Scone Palace, an essential visit for any Scottish trip, bears the royal coat of arms – but curiously, its unicorn is to be found on the left-hand side of the crest, and not on the right, as seen on the gates at Buckingham Palace.

After discovering Scone for yourself, we recommend a short drive north to Forter Castle, built in 1560, where you can discuss your unicorn hunt in the lap of luxury, tucked up in the Great Hall, beside a roaring log fire.

From Forter Castle to Stirling Castle, no unicorn spotting spree would be complete without a trip to the former residence of many of Scotland’s kings and queens. From statues to stone carvings and tapestries, this creature is literally woven into the fabric of the building.

An incredible 14-year project was undertaken from 2001 to 2015 to recreate and restore the interior of the castle to how it may have looked in the 1540s, when it was home to King James V, his wife Mary of Guise, and their daughter, Mary, Queen of Scots.

Seven handwoven panels, painstakingly recreated from 16th Century fragments, depict “The Hunt of the Unicorn” and can be viewed in the castle today.

But the royal references don’t stop there. The fountain at Linlithgow Palace boasts a carefully carved unicorn statue, and a closer look at the gilded doors of the Queen’s Gallery at Holyrood Palace also reveal this noble beast.

The unicorn can also be sighted standing proud on top of Edinburgh’s Mercat Cross, beside the stunning St. Giles’ Cathedral on the Royal Mile. Be sure to head inside the cathedral too, and take a closer look at the stained-glass windows, where another unicorn might just make an appearance.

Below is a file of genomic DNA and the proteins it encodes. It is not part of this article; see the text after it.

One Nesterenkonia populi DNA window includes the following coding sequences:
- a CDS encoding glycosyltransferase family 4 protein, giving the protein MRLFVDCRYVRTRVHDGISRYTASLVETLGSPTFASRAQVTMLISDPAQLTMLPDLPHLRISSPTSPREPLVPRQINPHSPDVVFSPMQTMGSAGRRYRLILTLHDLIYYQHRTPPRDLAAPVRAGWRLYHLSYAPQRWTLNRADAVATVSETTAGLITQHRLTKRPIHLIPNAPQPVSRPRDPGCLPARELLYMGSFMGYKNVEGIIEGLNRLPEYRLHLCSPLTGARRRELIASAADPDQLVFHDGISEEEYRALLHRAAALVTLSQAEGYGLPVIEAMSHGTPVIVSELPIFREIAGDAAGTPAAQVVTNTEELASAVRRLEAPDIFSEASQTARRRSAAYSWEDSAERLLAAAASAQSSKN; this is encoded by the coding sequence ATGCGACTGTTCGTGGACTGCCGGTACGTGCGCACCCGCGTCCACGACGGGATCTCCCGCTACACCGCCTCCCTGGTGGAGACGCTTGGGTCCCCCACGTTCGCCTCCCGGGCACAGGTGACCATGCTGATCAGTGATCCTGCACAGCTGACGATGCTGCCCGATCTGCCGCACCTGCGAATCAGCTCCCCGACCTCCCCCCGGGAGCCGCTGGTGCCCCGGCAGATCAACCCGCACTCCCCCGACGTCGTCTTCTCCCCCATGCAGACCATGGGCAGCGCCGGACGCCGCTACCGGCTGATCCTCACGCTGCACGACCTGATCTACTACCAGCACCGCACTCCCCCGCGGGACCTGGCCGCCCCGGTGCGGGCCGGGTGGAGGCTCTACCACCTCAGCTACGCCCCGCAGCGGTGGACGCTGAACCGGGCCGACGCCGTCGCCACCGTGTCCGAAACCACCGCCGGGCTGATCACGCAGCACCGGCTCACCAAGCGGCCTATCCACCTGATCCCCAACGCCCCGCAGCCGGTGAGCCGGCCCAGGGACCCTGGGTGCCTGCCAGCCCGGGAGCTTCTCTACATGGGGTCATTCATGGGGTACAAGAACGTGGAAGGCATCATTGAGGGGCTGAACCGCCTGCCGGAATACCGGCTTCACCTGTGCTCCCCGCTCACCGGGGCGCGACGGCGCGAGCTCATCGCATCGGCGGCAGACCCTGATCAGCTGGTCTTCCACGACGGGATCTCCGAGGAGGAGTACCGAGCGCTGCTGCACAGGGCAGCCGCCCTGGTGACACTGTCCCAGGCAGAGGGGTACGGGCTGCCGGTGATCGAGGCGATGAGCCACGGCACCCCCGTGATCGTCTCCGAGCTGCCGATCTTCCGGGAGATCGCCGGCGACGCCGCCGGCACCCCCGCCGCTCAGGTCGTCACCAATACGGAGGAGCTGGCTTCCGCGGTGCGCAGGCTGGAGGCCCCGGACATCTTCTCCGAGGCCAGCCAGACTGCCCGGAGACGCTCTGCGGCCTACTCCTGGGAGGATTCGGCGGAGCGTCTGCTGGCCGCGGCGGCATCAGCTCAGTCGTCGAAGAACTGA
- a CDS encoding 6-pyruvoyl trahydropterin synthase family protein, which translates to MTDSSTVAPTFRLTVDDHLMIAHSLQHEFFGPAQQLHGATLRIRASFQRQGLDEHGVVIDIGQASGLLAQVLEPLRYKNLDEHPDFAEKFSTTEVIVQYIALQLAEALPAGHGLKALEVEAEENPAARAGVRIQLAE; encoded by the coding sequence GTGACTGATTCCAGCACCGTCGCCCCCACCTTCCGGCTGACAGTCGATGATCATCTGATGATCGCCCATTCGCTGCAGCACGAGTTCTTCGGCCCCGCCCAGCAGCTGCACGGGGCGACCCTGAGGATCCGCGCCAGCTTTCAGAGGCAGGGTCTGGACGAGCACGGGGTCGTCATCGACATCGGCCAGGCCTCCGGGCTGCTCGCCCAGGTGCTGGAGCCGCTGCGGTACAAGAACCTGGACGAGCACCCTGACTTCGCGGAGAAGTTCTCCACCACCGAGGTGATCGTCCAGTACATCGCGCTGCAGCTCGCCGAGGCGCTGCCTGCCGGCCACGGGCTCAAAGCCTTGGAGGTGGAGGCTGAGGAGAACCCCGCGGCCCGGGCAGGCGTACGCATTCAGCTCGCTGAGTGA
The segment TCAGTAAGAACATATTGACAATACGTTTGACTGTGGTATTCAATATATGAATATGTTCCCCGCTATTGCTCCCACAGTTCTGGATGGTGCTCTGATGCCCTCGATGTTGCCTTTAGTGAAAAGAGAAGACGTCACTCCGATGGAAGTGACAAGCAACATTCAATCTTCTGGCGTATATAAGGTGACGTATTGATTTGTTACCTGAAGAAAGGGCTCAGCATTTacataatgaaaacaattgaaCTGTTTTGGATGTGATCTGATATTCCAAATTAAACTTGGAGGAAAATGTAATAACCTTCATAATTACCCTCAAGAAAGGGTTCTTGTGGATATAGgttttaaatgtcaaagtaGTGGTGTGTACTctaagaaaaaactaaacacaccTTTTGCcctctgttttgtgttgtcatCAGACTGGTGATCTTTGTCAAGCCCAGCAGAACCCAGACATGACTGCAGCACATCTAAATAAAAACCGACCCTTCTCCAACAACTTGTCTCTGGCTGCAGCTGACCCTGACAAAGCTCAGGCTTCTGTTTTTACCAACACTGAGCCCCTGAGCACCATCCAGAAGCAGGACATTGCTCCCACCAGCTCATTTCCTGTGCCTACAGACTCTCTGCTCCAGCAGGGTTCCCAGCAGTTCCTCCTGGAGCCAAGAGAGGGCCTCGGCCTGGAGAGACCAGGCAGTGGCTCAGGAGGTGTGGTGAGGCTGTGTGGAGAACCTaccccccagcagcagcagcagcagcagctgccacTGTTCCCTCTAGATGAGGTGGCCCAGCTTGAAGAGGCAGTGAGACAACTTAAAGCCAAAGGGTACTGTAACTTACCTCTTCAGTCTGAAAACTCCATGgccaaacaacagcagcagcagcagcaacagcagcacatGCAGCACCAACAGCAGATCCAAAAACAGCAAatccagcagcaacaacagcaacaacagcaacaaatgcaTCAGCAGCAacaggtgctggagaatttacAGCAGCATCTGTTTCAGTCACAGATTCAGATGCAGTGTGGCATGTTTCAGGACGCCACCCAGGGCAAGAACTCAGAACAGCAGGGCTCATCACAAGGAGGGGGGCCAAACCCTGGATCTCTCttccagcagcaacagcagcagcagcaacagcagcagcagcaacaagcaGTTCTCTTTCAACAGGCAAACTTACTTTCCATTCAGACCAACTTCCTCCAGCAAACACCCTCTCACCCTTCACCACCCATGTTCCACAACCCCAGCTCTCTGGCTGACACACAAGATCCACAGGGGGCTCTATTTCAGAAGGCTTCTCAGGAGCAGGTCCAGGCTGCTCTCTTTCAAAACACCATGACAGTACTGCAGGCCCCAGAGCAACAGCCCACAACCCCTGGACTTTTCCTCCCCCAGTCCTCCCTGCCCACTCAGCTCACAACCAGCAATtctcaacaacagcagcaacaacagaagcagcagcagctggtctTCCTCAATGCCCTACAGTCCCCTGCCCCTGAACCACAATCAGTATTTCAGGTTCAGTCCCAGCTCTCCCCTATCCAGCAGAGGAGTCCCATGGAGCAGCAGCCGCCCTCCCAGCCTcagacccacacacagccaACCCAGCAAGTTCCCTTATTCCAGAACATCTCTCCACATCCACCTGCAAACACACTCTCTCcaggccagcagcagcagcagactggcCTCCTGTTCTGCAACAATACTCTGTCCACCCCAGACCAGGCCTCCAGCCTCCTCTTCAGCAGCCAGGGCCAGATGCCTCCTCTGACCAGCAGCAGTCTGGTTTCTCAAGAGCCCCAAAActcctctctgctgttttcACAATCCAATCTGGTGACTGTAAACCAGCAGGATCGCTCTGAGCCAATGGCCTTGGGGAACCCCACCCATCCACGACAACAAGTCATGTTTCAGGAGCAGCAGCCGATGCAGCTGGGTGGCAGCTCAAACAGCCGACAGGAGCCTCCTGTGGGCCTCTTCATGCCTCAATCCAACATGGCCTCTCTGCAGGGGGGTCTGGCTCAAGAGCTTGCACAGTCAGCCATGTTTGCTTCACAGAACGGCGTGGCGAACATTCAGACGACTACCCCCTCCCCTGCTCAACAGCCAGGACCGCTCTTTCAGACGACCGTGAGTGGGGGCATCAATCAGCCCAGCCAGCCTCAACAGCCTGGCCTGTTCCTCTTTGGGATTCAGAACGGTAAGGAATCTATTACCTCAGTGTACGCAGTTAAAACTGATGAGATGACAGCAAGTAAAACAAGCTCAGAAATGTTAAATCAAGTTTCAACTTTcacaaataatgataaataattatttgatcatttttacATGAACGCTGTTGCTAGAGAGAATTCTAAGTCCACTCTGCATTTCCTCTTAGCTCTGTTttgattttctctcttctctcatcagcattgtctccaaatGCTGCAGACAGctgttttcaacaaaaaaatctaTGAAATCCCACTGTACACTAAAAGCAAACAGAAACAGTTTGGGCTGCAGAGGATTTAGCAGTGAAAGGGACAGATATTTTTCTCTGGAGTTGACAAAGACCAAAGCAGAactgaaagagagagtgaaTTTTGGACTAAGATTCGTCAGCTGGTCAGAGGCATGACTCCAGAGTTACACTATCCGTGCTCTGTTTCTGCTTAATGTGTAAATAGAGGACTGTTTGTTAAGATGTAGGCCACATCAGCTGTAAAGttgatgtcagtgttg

Another Mercat Cross sports a unicorn – this time in Culross, of Outlander fame. This pretty village in Fife was used as a set for several episodes of the hit show, with many of its buildings dating back to the 18th century.

Mercat Cross in Culross image courtesy of National Trust for Scotland

In Kelso, close to the magnificent Floors Castle, the town hall’s coat of arms features not one, but two unicorns in its heraldry. A few miles over, in the beautiful Borders town of Melrose, you can gaze upon the unicorn that still sits on the top of their Mercat Cross, too.

If you’re looking for a little city hustle and bustle during your vacation, one of Glasgow’s universities also has a unicorn or two to offer. The University of Glasgow’s 17th Century staircase is guarded by both the lion and the unicorn as students make their way to and from lectures.

From one university to another, we recommend following the trail of the unicorn to the ancient King’s College campus at the University of Aberdeen, where it stands in chains, as tradition dictates – too powerful to not be bridled in some way.

Further north, in Inverness, you can also spot a more modern take on the unicorn, on Academy Street. Once you’ve had your fill of beautiful mythical animals, you can swing by The Old Course at Moray for a round of golf with breath-taking views, or continue northwards to the beautiful village of Dornoch.

Wherever you choose to go hunting majestic creatures, you can rest assured that with Away from the Ordinary’s hyper-personalised Scottish experiences, it won’t just be the unicorn that lends a sense of magic to your visit.